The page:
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Last Updated: Monday, 30 January 2006, 09:37 GMT
Tim Vickery column
By Tim Vickery
South American football reporter

Rafael Scheidt
Scheidt proved to be a misfit at Celtic

There are many ways of making yourself look foolish.

One of the surest is to predict what is going to happen on the football field.

The glorious unpredictability of the game is one of its most appealing aspects.

And it can make pundits look as ridiculous as the general who, when advised to take cover, responded with the famous last words "they couldn't hit an elephant at this dist....".

My personal equivalent of "they couldn't hit an elephant..." goes by the name of 'Rafael Scheidt'.

I still wake up sweating in the middle of the night when the ghastly truth comes back to me.

Back in 1999 I really thought the Brazilian centre-back would be an excellent buy for Celtic.

How could I have been so wrong?

Since returning from Scotland, Scheidt has played for Corinthians and Atletico Mineiro, and he currently captains Botafogo.

I've watched him several times, and always with a wince.

In hindsight it's all so clear.

There's no way that could have succeeded in Scotland. He's way too slow.

In Brazilian football he can hide his defect to a certain extent. Defences line up much deeper, so if the ball is played behind the centre-back there's a good chance the keeper can deal with it.

My big error was to have been too carried away with the good side of his game.

Scheidt can pass well out of defence, long and short off either foot.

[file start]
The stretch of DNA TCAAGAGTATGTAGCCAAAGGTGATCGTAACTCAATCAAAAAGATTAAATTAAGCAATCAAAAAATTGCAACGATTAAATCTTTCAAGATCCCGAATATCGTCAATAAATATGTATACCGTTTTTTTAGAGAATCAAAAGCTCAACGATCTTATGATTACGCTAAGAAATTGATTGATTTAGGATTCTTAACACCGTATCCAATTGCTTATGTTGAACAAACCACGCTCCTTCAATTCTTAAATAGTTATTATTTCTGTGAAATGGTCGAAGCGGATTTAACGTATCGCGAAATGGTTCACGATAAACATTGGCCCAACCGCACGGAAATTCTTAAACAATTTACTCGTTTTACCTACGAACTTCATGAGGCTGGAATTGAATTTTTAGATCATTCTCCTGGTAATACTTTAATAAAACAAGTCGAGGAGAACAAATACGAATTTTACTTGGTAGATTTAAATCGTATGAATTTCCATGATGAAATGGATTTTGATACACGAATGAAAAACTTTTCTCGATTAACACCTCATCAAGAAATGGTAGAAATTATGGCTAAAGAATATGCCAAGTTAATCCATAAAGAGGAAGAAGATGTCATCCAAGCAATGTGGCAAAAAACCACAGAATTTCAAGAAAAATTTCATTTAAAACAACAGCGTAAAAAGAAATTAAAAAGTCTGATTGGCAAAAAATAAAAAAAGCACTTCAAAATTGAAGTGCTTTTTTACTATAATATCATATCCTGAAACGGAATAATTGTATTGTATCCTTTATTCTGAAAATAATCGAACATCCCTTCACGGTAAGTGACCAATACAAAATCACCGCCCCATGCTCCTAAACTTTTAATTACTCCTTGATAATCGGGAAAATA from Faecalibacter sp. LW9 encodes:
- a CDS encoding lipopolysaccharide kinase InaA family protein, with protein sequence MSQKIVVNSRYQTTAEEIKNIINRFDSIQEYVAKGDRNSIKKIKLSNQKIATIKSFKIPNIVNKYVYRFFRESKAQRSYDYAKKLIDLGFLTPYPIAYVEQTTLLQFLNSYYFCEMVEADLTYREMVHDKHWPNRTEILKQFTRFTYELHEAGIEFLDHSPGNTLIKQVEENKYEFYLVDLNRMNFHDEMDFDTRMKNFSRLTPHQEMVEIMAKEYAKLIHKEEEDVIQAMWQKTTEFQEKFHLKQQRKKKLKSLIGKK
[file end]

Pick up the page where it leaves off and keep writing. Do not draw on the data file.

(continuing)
Kleberson failed to make an impact at Manchester United

I imagined him doing it in Europe, and forgot that European football would give him less time on the ball and take him into positions on the field where he would be made to look uncomfortable.

It was a bad mistake.

But I don't reproach myself for Kleberson.

Manchester United got next to nothing out of the Brazilian midfielder, but I'm sticking to my guns.

The Kleberson of 2001 and 2002 had everything to be an Old Trafford success - two good feet, acceleration and the capacity to work box to box.

Brazil's current management team of Carlos Alberto Parreira and Mario Zagallo thought the world of him.

They were not in charge for the 2002 World Cup, but took the view that Brazil began to win the tournament from the moment that Kleberson was introduced to the team.

They gave him every chance to stay in the frame. They took him to the 2004 Copa America, and then selected him for the World Cup qualifier away to Ecuador.

Since then they seem to have given up.

The problem is that the Kleberson of 2001 and 2002 has not been seen since - anywhere.

It's not just that he didn't adapt to England. It's bigger than that.

It seems truer to say that he has been unable to adapt to success. He won the World Cup just after his 23rd birthday.

At United he was earning the kind of money that must have been beyond anything he dreamed about when he was a kid.

In his case, perhaps so much success so suddenly had the effect of dampening the flame of desire.

It all goes to show the importance of the human element in football.

The game's competitive environment will elicit wildly different responses. Some will grow when faced with a challenge, and some will shrink.

It's all part of the glorious unpredictability of football, and it lays plenty of banana skins for the pundits.

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12 Jul 05 |  World Football


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